The only big issue that cropped up over the years is the rubberized frame. While you could get around the fact that the Nexus 4 didn’t get any software updates beyond Android 5 by installing a custom ROM, the rubber just wore off over time, leaving you with a sticky, disgusting feel when you use the phone without a case. This is only a problem that came up years after regular software support ended, though, so probably it wasn’t anything that affected real-world usage much.

The Nexus 4 paved the way for the Pixel lineup

While the Nexus lineup never moved big numbers, neither for Google nor its hardware partners, it’s clear that the Nexus phones became an increasingly more important part of the company’s strategy. The Nexus 4 proved that Google could sell a well-designed phone and use it to showcase its latest features and design ideas, like a new Google Now shortcut and a redesigned clock widget.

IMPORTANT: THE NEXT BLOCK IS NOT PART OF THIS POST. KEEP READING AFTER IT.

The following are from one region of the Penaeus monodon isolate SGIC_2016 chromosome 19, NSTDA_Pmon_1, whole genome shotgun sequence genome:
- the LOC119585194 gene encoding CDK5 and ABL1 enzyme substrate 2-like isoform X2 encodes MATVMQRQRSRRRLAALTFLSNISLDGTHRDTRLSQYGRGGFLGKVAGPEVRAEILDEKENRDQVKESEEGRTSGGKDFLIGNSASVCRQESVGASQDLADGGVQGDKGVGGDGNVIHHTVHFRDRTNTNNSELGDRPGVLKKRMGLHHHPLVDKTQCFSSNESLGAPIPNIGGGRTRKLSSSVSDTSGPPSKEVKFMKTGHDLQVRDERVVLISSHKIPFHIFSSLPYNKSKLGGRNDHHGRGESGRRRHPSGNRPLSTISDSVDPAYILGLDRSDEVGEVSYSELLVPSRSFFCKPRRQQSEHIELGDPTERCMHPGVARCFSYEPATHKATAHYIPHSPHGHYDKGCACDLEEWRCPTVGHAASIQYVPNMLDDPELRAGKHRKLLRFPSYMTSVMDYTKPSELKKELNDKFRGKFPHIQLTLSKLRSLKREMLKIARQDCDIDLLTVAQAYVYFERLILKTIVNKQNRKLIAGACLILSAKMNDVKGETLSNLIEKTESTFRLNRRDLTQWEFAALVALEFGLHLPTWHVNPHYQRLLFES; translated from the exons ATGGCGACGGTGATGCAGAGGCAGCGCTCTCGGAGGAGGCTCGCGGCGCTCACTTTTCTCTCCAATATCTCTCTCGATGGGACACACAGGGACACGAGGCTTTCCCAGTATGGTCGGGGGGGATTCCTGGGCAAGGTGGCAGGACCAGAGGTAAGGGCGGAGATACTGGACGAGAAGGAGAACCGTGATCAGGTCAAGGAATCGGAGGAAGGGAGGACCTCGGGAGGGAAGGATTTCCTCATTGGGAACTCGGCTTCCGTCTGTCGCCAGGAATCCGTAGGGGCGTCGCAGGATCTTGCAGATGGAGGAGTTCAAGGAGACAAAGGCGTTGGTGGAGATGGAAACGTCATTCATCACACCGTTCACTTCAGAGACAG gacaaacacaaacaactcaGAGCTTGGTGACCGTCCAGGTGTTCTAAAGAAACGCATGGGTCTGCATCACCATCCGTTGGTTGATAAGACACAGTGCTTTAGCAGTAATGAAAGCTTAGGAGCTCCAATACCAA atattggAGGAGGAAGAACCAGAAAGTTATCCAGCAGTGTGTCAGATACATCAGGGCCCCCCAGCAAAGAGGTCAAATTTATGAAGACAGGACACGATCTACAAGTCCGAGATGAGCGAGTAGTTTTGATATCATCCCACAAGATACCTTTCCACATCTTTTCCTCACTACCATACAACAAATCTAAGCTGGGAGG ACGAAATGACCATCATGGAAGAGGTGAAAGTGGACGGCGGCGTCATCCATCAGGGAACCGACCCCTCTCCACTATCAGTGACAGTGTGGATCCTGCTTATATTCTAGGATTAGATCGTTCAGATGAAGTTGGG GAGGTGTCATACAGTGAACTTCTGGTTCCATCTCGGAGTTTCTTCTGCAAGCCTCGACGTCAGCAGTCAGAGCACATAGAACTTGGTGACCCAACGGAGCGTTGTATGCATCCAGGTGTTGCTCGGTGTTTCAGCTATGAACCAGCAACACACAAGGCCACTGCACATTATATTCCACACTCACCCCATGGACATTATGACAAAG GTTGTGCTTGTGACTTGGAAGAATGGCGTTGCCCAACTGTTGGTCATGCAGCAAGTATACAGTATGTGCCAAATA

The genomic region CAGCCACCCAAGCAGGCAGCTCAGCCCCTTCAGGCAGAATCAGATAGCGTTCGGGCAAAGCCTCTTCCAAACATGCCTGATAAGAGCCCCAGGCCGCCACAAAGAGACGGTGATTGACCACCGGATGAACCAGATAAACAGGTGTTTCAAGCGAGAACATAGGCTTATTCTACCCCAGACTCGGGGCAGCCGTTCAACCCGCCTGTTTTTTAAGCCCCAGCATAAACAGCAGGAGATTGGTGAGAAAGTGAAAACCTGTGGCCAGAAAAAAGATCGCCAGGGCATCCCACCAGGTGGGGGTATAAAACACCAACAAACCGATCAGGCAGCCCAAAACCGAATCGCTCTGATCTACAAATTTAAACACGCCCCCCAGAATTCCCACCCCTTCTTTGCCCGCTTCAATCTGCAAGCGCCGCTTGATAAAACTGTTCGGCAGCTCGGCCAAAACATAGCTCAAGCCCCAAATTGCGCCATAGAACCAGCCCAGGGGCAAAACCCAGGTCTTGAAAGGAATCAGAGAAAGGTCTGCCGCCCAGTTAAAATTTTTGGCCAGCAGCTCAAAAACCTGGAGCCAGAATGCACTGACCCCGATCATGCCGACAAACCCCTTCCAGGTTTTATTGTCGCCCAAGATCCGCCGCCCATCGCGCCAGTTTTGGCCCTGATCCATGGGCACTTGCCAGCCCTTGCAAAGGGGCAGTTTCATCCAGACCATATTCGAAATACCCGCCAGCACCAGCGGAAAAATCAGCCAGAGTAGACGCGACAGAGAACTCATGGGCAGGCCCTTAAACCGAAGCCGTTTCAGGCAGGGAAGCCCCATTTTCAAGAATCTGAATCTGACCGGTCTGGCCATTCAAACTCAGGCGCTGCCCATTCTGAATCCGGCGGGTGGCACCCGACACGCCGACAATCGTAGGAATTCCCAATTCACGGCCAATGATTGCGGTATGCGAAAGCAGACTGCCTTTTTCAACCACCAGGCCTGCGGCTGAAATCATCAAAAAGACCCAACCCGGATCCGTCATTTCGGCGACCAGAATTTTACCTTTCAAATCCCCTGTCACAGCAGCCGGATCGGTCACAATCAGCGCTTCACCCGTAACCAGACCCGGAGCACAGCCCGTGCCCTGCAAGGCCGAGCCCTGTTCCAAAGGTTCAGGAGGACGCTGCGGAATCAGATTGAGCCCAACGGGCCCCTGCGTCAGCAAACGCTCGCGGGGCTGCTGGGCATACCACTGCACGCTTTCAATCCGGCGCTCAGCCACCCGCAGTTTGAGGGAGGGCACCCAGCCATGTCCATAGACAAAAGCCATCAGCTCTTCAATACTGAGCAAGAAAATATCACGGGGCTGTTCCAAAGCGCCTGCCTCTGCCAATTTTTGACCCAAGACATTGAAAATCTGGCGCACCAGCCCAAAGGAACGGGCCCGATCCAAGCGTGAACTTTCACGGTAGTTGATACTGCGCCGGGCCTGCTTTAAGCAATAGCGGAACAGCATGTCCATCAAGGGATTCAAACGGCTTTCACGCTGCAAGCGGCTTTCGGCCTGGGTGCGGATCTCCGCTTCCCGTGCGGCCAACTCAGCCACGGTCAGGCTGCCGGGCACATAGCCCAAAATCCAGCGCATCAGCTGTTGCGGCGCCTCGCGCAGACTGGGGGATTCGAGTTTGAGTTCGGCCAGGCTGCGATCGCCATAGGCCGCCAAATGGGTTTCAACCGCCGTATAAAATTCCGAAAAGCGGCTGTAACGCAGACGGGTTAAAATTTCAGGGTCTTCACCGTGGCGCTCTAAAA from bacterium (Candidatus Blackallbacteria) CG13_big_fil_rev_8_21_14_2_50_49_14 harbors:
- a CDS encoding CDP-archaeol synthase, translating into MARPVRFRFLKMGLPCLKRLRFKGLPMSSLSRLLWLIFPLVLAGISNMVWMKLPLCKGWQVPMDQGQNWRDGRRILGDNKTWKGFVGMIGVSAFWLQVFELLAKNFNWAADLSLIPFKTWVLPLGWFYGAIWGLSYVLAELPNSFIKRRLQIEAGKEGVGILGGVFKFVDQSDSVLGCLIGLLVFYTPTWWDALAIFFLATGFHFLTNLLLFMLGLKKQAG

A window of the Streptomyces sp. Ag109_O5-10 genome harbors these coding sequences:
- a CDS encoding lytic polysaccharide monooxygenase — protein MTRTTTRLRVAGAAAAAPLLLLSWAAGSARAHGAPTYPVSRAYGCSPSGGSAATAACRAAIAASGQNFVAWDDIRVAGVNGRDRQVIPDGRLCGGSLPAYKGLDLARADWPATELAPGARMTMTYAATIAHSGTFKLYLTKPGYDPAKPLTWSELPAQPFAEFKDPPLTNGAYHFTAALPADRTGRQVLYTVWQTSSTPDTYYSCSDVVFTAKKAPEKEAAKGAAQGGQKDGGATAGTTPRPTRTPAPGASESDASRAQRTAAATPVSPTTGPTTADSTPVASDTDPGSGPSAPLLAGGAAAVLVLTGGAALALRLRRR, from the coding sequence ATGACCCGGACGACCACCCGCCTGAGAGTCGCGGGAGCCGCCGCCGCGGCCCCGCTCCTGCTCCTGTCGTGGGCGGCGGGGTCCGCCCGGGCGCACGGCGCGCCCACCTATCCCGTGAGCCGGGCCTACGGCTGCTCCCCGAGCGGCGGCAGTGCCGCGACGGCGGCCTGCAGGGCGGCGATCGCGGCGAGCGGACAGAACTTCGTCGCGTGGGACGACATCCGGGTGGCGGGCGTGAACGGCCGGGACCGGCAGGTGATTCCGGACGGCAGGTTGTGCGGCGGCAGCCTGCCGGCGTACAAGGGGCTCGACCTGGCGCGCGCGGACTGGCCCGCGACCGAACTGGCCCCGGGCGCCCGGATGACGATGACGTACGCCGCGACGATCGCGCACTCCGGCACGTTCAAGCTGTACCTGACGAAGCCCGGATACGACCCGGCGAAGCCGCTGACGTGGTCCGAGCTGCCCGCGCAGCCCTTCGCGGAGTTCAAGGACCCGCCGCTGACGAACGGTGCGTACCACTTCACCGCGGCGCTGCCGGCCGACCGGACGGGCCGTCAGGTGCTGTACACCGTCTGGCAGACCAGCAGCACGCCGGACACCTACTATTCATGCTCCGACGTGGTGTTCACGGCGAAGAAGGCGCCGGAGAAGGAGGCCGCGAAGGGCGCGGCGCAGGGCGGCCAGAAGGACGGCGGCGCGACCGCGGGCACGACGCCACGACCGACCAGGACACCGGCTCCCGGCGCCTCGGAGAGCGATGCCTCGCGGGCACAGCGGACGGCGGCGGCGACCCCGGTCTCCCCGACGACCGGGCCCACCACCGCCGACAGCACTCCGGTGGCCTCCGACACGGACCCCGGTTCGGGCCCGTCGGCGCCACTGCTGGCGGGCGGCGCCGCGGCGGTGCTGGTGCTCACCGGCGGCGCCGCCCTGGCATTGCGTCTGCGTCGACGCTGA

From the Nexus 4 onward, Google’s phones got more capable. The Nexus 5 may have eschewed the glass back for a rubberized plastic alternative. Still, it stayed true to the understated design the Nexus 4 and, to an extent, the Galaxy Nexus before it, introduced. The Nexus series never achieved an overarching hardware design scheme, though. The Nexus 6 was quite the departure, given its size and form, and with the simultaneously introduced Nexus 5X and 6P after it, you would be hard-pressed to identify them as being a part of the same series.

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That only changed when Google took matters into its own hands, launching the Pixel series in 2016. With a new hardware division of its own, the company was finally able to pursue the design it wanted to offer, merging and coordinating its hardware and software efforts better than ever before. The Nexus 4 proved that hardware design is an important part of the equation, and Google is now finally starting to take this seriously, with the Google Pixel 7 and 7 Pro its most refined and flawless products yet.